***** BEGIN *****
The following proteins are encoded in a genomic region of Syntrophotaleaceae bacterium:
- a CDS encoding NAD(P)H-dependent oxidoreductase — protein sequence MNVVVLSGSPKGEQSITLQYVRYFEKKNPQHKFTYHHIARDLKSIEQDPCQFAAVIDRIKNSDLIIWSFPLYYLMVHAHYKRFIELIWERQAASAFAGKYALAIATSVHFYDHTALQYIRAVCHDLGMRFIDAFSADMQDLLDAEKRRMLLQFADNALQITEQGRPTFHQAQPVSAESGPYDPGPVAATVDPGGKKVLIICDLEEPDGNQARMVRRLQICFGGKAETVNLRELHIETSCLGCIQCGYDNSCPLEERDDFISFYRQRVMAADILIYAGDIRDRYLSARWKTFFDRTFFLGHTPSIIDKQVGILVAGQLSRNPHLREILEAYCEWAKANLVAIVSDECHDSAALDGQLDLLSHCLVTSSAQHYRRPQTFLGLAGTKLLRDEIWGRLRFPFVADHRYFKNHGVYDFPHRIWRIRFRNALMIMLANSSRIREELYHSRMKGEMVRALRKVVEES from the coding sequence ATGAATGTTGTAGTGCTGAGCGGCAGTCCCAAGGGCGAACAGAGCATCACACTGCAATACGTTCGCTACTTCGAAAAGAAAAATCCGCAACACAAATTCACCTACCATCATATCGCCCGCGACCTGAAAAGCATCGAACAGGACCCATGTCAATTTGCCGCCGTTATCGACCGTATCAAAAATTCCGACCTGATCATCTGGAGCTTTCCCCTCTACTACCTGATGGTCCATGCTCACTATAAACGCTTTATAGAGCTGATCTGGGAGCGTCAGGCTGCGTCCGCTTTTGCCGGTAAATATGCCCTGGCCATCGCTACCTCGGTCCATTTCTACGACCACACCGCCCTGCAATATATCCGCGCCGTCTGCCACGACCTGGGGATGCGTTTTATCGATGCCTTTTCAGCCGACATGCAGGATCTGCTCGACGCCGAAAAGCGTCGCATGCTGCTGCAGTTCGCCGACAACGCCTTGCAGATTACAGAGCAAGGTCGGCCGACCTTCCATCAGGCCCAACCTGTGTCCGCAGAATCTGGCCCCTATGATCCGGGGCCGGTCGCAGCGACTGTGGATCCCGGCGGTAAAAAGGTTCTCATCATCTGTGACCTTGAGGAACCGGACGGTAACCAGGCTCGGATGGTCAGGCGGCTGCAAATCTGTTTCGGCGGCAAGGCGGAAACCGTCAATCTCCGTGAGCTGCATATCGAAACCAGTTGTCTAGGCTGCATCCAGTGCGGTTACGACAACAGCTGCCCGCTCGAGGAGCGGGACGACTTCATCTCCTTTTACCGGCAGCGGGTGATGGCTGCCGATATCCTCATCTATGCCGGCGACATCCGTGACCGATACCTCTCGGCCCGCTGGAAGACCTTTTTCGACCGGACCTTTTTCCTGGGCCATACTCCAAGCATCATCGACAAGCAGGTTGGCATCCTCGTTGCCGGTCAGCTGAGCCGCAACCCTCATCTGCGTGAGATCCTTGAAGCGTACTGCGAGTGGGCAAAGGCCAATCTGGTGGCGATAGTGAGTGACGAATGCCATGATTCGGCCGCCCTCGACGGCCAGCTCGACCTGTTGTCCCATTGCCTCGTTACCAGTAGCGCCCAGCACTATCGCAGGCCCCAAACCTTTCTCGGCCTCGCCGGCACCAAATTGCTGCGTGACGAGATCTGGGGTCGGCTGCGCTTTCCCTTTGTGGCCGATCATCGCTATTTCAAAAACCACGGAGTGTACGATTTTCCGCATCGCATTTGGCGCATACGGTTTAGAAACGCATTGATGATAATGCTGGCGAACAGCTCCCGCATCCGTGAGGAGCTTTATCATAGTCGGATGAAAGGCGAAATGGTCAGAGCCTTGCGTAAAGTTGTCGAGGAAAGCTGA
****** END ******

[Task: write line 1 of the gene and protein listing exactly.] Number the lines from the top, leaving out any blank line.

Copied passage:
The following proteins are encoded in a genomic region of Syntrophotaleaceae bacterium: